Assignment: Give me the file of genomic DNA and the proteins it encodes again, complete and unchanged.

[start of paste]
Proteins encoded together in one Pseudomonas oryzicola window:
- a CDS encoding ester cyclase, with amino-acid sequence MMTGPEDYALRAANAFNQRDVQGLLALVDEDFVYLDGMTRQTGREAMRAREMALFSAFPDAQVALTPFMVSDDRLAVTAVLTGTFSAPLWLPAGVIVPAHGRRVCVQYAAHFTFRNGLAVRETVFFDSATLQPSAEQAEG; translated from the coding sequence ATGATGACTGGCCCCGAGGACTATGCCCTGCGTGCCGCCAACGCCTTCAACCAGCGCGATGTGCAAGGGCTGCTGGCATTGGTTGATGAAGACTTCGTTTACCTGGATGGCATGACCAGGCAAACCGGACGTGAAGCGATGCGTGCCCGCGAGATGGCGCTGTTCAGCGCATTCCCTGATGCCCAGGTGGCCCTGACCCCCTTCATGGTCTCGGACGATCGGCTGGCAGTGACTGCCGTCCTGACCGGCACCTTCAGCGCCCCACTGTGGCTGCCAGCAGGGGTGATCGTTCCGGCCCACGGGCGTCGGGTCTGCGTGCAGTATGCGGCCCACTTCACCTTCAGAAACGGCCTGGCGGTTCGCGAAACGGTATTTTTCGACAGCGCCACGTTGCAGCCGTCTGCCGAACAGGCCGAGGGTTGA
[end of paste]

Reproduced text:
Proteins encoded together in one Pseudomonas oryzicola window:
- a CDS encoding ester cyclase, with amino-acid sequence MMTGPEDYALRAANAFNQRDVQGLLALVDEDFVYLDGMTRQTGREAMRAREMALFSAFPDAQVALTPFMVSDDRLAVTAVLTGTFSAPLWLPAGVIVPAHGRRVCVQYAAHFTFRNGLAVRETVFFDSATLQPSAEQAEG; translated from the coding sequence ATGATGACTGGCCCCGAGGACTATGCCCTGCGTGCCGCCAACGCCTTCAACCAGCGCGATGTGCAAGGGCTGCTGGCATTGGTTGATGAAGACTTCGTTTACCTGGATGGCATGACCAGGCAAACCGGACGTGAAGCGATGCGTGCCCGCGAGATGGCGCTGTTCAGCGCATTCCCTGATGCCCAGGTGGCCCTGACCCCCTTCATGGTCTCGGACGATCGGCTGGCAGTGACTGCCGTCCTGACCGGCACCTTCAGCGCCCCACTGTGGCTGCCAGCAGGGGTGATCGTTCCGGCCCACGGGCGTCGGGTCTGCGTGCAGTATGCGGCCCACTTCACCTTCAGAAACGGCCTGGCGGTTCGCGAAACGGTATTTTTCGACAGCGCCACGTTGCAGCCGTCTGCCGAACAGGCCGAGGGTTGA